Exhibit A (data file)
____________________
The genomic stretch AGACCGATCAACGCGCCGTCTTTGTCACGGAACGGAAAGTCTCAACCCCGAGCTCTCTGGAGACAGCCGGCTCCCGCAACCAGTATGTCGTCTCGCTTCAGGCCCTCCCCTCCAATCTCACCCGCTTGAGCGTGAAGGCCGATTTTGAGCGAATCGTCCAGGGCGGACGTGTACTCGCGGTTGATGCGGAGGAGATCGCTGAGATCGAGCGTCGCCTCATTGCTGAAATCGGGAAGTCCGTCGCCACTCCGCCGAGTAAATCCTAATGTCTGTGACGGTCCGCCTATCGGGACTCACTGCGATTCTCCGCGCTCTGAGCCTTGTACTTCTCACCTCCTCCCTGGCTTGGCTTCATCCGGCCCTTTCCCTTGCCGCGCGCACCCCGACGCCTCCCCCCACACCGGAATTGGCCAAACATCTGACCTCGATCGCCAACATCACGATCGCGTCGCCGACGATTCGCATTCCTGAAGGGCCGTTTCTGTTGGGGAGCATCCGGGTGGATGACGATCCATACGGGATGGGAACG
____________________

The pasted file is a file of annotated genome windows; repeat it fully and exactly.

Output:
The genomic stretch AGACCGATCAACGCGCCGTCTTTGTCACGGAACGGAAAGTCTCAACCCCGAGCTCTCTGGAGACAGCCGGCTCCCGCAACCAGTATGTCGTCTCGCTTCAGGCCCTCCCCTCCAATCTCACCCGCTTGAGCGTGAAGGCCGATTTTGAGCGAATCGTCCAGGGCGGACGTGTACTCGCGGTTGATGCGGAGGAGATCGCTGAGATCGAGCGTCGCCTCATTGCTGAAATCGGGAAGTCCGTCGCCACTCCGCCGAGTAAATCCTAATGTCTGTGACGGTCCGCCTATCGGGACTCACTGCGATTCTCCGCGCTCTGAGCCTTGTACTTCTCACCTCCTCCCTGGCTTGGCTTCATCCGGCCCTTTCCCTTGCCGCGCGCACCCCGACGCCTCCCCCCACACCGGAATTGGCCAAACATCTGACCTCGATCGCCAACATCACGATCGCGTCGCCGACGATTCGCATTCCTGAAGGGCCGTTTCTGTTGGGGAGCATCCGGGTGGATGACGATCCATACGGGATGGGAACG